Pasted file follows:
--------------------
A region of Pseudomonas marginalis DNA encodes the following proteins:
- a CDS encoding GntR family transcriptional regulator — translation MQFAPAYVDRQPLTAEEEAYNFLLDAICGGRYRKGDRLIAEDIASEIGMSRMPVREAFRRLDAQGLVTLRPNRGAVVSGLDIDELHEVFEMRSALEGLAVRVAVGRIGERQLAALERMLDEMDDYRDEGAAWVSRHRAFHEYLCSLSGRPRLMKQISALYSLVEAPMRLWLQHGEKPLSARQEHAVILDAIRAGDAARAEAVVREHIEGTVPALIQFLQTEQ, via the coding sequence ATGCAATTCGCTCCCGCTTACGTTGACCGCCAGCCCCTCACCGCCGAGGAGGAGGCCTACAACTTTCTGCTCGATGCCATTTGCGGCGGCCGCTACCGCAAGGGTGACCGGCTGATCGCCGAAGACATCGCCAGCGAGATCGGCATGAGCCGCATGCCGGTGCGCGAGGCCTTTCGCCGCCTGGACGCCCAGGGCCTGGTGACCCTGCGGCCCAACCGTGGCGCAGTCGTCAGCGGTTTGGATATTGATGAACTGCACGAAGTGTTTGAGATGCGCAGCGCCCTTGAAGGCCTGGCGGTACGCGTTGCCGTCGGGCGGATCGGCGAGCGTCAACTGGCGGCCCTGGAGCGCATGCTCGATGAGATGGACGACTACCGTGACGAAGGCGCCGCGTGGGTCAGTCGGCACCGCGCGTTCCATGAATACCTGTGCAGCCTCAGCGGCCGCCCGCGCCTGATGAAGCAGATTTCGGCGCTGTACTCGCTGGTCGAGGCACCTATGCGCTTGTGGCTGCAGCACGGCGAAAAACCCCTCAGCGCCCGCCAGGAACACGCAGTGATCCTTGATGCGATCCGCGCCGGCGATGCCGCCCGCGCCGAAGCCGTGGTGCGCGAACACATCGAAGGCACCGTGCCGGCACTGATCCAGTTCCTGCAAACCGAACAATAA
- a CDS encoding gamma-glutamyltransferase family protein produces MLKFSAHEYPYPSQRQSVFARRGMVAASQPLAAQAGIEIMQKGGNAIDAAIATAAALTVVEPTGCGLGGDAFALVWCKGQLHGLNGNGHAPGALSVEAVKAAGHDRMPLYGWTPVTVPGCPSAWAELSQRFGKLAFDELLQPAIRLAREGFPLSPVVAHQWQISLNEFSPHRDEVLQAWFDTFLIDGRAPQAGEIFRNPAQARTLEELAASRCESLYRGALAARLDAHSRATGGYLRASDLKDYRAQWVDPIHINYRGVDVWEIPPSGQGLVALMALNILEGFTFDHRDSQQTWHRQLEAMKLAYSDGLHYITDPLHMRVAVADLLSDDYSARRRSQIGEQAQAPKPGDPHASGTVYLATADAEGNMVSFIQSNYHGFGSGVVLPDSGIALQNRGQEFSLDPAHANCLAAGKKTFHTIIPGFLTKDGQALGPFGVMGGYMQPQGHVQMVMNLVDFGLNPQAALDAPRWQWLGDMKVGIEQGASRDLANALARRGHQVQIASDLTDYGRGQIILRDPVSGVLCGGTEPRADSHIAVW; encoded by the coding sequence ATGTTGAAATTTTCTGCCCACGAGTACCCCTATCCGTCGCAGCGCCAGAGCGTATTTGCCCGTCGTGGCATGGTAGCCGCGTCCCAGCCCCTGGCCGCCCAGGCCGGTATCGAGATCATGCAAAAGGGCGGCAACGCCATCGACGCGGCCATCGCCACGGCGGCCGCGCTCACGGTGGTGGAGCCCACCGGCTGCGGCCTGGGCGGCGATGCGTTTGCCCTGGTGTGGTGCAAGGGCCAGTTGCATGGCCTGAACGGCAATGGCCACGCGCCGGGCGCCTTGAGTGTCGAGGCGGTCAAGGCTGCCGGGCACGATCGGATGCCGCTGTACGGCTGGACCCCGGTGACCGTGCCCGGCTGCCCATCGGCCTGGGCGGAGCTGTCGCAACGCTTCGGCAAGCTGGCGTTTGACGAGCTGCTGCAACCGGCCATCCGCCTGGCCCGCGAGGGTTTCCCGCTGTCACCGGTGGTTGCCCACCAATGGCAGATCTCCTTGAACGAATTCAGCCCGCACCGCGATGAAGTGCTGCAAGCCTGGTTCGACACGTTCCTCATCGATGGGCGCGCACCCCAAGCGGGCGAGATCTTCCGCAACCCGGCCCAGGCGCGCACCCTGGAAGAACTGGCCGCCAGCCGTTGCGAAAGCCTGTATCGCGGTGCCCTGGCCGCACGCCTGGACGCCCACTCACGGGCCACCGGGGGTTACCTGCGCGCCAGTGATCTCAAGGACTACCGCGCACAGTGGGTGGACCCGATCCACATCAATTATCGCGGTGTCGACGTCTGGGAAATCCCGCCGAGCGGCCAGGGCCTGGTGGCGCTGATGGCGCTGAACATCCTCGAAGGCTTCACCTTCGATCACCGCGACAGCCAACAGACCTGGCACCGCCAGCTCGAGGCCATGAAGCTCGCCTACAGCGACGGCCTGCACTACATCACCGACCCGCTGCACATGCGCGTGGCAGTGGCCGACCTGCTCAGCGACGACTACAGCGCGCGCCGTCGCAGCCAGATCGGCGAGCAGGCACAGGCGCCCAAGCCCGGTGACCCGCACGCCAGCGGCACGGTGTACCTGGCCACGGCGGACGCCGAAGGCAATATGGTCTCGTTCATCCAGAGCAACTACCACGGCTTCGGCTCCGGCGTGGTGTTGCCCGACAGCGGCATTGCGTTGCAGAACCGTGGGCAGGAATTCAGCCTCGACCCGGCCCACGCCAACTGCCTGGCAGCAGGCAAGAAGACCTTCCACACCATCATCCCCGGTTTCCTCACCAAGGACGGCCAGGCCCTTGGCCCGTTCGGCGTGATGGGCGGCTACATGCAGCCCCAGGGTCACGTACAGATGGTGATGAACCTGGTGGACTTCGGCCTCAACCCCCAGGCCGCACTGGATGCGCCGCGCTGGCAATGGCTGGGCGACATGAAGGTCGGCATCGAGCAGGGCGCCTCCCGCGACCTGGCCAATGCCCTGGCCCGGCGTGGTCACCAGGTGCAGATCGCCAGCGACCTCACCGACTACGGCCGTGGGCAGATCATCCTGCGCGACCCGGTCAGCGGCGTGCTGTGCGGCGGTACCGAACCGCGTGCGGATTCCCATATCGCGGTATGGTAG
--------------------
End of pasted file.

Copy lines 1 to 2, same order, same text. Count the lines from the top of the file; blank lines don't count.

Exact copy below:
A region of Pseudomonas marginalis DNA encodes the following proteins:
- a CDS encoding GntR family transcriptional regulator — translation MQFAPAYVDRQPLTAEEEAYNFLLDAICGGRYRKGDRLIAEDIASEIGMSRMPVREAFRRLDAQGLVTLRPNRGAVVSGLDIDELHEVFEMRSALEGLAVRVAVGRIGERQLAALERMLDEMDDYRDEGAAWVSRHRAFHEYLCSLSGRPRLMKQISALYSLVEAPMRLWLQHGEKPLSARQEHAVILDAIRAGDAARAEAVVREHIEGTVPALIQFLQTEQ, via the coding sequence ATGCAATTCGCTCCCGCTTACGTTGACCGCCAGCCCCTCACCGCCGAGGAGGAGGCCTACAACTTTCTGCTCGATGCCATTTGCGGCGGCCGCTACCGCAAGGGTGACCGGCTGATCGCCGAAGACATCGCCAGCGAGATCGGCATGAGCCGCATGCCGGTGCGCGAGGCCTTTCGCCGCCTGGACGCCCAGGGCCTGGTGACCCTGCGGCCCAACCGTGGCGCAGTCGTCAGCGGTTTGGATATTGATGAACTGCACGAAGTGTTTGAGATGCGCAGCGCCCTTGAAGGCCTGGCGGTACGCGTTGCCGTCGGGCGGATCGGCGAGCGTCAACTGGCGGCCCTGGAGCGCATGCTCGATGAGATGGACGACTACCGTGACGAAGGCGCCGCGTGGGTCAGTCGGCACCGCGCGTTCCATGAATACCTGTGCAGCCTCAGCGGCCGCCCGCGCCTGATGAAGCAGATTTCGGCGCTGTACTCGCTGGTCGAGGCACCTATGCGCTTGTGGCTGCAGCACGGCGAAAAACCCCTCAGCGCCCGCCAGGAACACGCAGTGATCCTTGATGCGATCCGCGCCGGCGATGCCGCCCGCGCCGAAGCCGTGGTGCGCGAACACATCGAAGGCACCGTGCCGGCACTGATCCAGTTCCTGCAAACCGAACAATAA